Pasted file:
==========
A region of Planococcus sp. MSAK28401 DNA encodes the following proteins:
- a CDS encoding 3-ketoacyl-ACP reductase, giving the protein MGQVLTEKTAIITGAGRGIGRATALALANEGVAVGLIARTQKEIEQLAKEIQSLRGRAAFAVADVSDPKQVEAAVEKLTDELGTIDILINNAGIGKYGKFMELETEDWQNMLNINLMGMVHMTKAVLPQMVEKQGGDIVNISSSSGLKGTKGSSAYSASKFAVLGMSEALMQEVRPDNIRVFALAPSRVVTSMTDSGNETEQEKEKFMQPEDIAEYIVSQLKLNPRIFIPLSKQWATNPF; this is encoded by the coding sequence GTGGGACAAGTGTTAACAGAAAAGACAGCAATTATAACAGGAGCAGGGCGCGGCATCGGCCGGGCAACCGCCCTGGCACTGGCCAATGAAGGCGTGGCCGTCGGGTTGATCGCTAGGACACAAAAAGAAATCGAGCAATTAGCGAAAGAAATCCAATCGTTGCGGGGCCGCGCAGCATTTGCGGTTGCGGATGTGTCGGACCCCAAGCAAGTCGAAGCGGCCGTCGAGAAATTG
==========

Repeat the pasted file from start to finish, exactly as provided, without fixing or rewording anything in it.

A region of Planococcus sp. MSAK28401 DNA encodes the following proteins:
- a CDS encoding 3-ketoacyl-ACP reductase, giving the protein MGQVLTEKTAIITGAGRGIGRATALALANEGVAVGLIARTQKEIEQLAKEIQSLRGRAAFAVADVSDPKQVEAAVEKLTDELGTIDILINNAGIGKYGKFMELETEDWQNMLNINLMGMVHMTKAVLPQMVEKQGGDIVNISSSSGLKGTKGSSAYSASKFAVLGMSEALMQEVRPDNIRVFALAPSRVVTSMTDSGNETEQEKEKFMQPEDIAEYIVSQLKLNPRIFIPLSKQWATNPF; this is encoded by the coding sequence GTGGGACAAGTGTTAACAGAAAAGACAGCAATTATAACAGGAGCAGGGCGCGGCATCGGCCGGGCAACCGCCCTGGCACTGGCCAATGAAGGCGTGGCCGTCGGGTTGATCGCTAGGACACAAAAAGAAATCGAGCAATTAGCGAAAGAAATCCAATCGTTGCGGGGCCGCGCAGCATTTGCGGTTGCGGATGTGTCGGACCCCAAGCAAGTCGAAGCGGCCGTCGAGAAATTG